Why I bought a BMW R1150 GS Adventure

WORKING as a motoring journalist – a car one at that – has ever so slightly dulled my passion for cars. Not a lot, but just enough for them to feel like work.

That’s what got me into bikes. I’ve never really written about them in a work capacity (I did review a few scooters at Auto Express, but that’s not the same), so reading bike mags, buying them and riding them ridiculously quickly has taken over as my hobby.

So why a Beemer? Well, I’ve always been a sportsbike nut. My first was a ropey Suzuki GSX-R600 S-RAD with the big fat ducktail and flame-spitting aftermarket exhaust. It was fun, but despite being able to hit 70mph in first gear, was never fast enough.

That’s the problem with sports bikes, like a McDonalds you always want more. The 600 soon made way for a GSX-R750 which I loved, but after thrashing it around Wales following a mate on his Aprilia RSV I knew an Italian twin had to be mine.

There was obviously only one to go for – a Ducati 996. Another dodgy eBay purchase, this one was bought from a man in a caravan (yes, a caravan).

A heart-rules-head purchase, the shiny yellow paintwork drew my attention away from the dented frame and numberplate that didn’t match the V5 (it had two letters transposed, for speed cameras I suspect).

A year of ownership resulted in bills that totaled £3,500 – more than 50 per cent of the purchase price.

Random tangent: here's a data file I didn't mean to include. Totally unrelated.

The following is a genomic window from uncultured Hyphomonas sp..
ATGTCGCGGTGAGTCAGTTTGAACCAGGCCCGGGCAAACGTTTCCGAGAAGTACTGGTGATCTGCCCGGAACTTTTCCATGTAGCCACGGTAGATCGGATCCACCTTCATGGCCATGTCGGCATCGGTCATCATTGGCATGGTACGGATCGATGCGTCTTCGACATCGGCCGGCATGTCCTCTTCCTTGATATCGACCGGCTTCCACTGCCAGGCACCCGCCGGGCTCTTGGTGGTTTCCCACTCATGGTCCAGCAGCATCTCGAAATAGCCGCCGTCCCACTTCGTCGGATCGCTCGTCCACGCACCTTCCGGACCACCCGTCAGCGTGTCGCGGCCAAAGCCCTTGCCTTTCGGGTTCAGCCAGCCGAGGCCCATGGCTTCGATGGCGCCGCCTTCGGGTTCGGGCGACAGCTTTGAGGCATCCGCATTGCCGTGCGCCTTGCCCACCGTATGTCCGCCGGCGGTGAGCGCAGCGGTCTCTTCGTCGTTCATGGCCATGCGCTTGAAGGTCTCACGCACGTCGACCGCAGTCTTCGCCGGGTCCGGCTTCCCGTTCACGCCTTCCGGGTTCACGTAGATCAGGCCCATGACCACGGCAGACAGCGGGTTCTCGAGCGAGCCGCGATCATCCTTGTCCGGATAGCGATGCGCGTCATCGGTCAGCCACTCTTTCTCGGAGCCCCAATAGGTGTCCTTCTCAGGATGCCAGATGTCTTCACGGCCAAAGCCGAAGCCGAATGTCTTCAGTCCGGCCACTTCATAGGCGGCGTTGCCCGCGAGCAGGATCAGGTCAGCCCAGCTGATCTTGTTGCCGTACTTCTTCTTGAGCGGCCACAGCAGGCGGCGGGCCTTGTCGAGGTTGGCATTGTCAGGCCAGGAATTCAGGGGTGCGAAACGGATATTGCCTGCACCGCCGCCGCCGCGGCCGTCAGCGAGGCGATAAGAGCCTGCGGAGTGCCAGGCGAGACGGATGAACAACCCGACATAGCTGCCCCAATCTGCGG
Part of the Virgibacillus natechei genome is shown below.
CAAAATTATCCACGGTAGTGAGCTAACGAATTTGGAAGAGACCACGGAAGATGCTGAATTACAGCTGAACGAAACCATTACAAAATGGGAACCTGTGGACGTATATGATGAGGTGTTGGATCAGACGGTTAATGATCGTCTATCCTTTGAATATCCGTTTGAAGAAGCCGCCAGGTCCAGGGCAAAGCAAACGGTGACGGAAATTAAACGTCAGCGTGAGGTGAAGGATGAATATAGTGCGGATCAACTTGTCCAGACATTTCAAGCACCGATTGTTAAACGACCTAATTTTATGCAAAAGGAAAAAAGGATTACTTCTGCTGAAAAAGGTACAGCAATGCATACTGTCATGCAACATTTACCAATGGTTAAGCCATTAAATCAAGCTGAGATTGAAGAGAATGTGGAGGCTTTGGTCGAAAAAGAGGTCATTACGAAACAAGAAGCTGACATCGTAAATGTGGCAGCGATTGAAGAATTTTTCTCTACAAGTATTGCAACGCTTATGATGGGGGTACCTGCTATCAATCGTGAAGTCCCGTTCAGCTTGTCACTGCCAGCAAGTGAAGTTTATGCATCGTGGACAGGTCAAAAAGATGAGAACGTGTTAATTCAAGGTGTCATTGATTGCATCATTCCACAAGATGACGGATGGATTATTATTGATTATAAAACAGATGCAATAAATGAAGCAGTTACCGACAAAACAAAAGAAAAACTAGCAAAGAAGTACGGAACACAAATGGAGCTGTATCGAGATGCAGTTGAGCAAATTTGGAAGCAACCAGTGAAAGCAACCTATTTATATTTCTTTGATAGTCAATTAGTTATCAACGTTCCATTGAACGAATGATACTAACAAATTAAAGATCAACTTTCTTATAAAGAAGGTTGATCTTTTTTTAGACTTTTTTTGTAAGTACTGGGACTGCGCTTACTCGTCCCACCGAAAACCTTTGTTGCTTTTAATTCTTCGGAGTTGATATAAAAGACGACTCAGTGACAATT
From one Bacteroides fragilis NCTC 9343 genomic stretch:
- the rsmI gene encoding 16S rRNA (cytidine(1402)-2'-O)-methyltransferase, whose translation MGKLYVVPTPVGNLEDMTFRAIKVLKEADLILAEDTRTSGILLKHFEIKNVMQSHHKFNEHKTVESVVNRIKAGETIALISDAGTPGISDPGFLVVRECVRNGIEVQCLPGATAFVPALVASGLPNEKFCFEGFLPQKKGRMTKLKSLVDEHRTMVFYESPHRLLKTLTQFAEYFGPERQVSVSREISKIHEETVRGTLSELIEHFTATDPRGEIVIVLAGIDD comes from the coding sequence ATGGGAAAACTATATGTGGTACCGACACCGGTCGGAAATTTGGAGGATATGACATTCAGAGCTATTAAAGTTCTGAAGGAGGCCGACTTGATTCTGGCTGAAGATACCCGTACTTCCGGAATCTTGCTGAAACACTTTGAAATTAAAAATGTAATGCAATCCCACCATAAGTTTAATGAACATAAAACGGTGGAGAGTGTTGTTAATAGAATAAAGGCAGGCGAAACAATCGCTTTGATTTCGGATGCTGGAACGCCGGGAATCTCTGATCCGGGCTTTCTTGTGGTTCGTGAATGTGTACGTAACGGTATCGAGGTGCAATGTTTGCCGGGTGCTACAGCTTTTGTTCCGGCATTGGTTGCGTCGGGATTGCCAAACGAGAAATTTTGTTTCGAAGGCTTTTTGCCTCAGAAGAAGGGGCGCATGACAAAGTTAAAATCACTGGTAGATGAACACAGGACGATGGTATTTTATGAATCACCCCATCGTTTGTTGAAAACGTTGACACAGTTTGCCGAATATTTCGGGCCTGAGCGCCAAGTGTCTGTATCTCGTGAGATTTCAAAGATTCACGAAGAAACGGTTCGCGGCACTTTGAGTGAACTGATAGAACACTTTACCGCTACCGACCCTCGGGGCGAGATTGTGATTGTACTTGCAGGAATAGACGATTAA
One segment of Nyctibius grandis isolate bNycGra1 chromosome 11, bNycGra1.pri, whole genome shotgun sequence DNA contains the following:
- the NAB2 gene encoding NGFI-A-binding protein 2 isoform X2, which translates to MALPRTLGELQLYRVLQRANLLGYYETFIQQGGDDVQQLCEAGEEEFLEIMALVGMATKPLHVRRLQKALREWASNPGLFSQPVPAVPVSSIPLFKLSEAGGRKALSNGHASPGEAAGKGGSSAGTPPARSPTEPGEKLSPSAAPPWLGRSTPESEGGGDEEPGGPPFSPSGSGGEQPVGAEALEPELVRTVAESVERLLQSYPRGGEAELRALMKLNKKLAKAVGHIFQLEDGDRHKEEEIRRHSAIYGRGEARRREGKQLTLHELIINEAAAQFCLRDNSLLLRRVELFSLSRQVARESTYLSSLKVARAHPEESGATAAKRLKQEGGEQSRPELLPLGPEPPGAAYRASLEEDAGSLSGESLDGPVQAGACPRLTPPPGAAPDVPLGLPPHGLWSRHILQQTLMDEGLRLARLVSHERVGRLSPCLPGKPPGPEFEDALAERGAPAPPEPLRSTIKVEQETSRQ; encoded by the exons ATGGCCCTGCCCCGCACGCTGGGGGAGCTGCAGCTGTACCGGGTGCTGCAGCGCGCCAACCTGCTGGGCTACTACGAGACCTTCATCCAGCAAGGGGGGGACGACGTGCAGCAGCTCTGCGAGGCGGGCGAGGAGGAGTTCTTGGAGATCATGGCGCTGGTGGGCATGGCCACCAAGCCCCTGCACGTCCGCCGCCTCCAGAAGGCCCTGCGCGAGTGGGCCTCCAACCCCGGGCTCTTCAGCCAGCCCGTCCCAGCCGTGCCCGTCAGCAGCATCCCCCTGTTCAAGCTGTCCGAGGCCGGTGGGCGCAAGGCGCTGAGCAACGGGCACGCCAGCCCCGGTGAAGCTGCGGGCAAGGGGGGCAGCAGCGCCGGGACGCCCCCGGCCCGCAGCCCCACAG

A new clutch, gearbox, tyres and chain and sprocket severely punished the credit card and made up my mind it was time to buy something sensible and reliable.

At the time Ewan and Charlie’s Lond Way Round had just finished on tele and I admit I was an absolute sucker for the marketing. BMW GS sales rocketed that year – and it was all because of the failed actor and Jedi’s adventure.

I was won over by it too. I remember thinking if those bikes can withstand been dropped every episode and being ridden through lakes, a 10-mile commute isn’t going to faze it.

My first visit to a dealer – SPC in Alton (now Bahnstormer BMW) – saw me do the deal on the first one I rode.

HX04 EAC was a company bike, owned by the sales manager who was as tall as me (6’4”).

He’d spent a few bob on aftermarket bits that had raised the bars, lowered the pegs and generally made it look smarter. He’d spent a bit too much on carbonfibre for my liking, but I loved the black and yellow and the fact it felt like a Fisher Price toy, all chunky and unbreakable.

When I bought her she had 6,000 miles on the clock, now she’s rapidly approaching 40k. It’s been to Scotland three times, filtered past millions of cars on countless commutes and cost me a fortune in servicing.

The last two years bills from Bahnstomer BMW have been upwards of £750. Don’t think servicing a Beemer will be cheap – it won’t be.

And next year I’ve been warned things could get worse. The brakes need doing – something that’ll cost me £1,000 before the service has even begun. I’ve been contemplating selling it, but now I work a mile away from home she spends more time as a clothes horse at the back of the garage than she does on the road.

My thinking is the brakes aren’t going to get much worse if I don’t use it so I might as well keep it and hope I don’t get stung too badly next year.

I plan on using it a bit this year. I’ve been talking with a mate about another bike trip to Scotland (that picture above was taken at John O’Groats on one such trip) – only problem is HX04 EAC will need new tyres before that happens…

 

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